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Dashcam video shows moments before and after deadly I-275 head-on crash in Sharonville

Police: Drivers of both vehicles killed
275 head-on crash.PNG
i275 DOUBLE FATAL .jpg
Posted at 6:14 AM, Jun 06, 2022

SHARONVILLE, Ohio — Dashcam video recorded a wrong-way driver moments before he crashed into another car on I-275.

Two people were killed after a head-on collision on I-275 near the U.S. 42 exit in Sharonville, according to a release from the Ohio State Highway Patrol.

Investigators said around 10:45 Sunday 69-year-old Frank Smith was driving eastbound in the westbound lanes when he collided with a car driven by 66-year-old Nadyne Hawthorne. Both people were pronounced dead at the scene. Smith and Hawthorne were the only people involved in the crash, police said.

The video shows multiple cars moving out of the way as Smith barreled down the highway. The person who took the video appears to have looped around and caught the aftermath of the crash from the other side of the highway.

Investigators have not said if they know why Smith was driving the wrong way. The cause of the crash is still under investigation. It is the fourth wrong-way crash in two months in the Cincinnati area.

"We're all scratching our (heads) as to what led to that," said Matt Bruning, press secretary for the Ohio Department of Transportation.

Just .01% of all Ohio crashes involve people driving the wrong way, Bruning said.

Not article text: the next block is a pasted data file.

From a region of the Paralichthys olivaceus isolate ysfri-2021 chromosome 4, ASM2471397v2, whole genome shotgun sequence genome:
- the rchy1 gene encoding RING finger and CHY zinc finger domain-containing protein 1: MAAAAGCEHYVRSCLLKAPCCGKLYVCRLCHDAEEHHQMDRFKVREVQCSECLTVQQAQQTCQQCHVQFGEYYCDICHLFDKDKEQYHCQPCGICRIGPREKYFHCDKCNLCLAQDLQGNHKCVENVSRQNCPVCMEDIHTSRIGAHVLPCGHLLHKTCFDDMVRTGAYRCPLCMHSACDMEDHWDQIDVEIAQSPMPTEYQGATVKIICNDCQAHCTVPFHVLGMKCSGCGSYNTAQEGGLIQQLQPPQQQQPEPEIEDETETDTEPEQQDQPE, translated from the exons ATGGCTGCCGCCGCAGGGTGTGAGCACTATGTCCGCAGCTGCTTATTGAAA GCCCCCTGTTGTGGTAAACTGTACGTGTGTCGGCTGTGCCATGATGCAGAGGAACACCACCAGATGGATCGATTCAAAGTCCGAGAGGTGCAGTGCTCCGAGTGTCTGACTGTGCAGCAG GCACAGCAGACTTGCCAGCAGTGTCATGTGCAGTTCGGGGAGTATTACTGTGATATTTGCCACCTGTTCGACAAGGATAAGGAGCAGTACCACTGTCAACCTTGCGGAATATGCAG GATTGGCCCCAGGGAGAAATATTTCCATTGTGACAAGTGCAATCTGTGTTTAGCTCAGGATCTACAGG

"They're rare, but boy when they happen, (they are) pretty severe," Bruning said. "It seems like they come in spurts. There's no rhyme or reason to it. Typically when a wrong-way driver is driving on the interstate, they're in the far left lane. So, if you're driving late at night I would just stay as far to the right as I can as you're on the interstate. That just seems to be a pattern that we see for whatever unexplained reason. Most of these drivers are severely impaired by alcohol — and I'm not talking buzzed."

Ohio Highway Patrol spokesperson Lt. Nathan Dennis said it is difficult for law enforcement to be everywhere they need to be to ensure wrong-way crashes do not happen.

"That's why we need the public to help us out by ensuring that they're calling us if they do see something like this," Dennis said.

In several spots, ODOT installed cameras to be able to detect wrong-way traffic and alarm authorities. ODOT requires "Do Not Enter" warning signs at various heights near ramps in 17 counties, along with arrows on the street and reflectors with flashing red lights. The prevention, though, is still in the hands of drivers.

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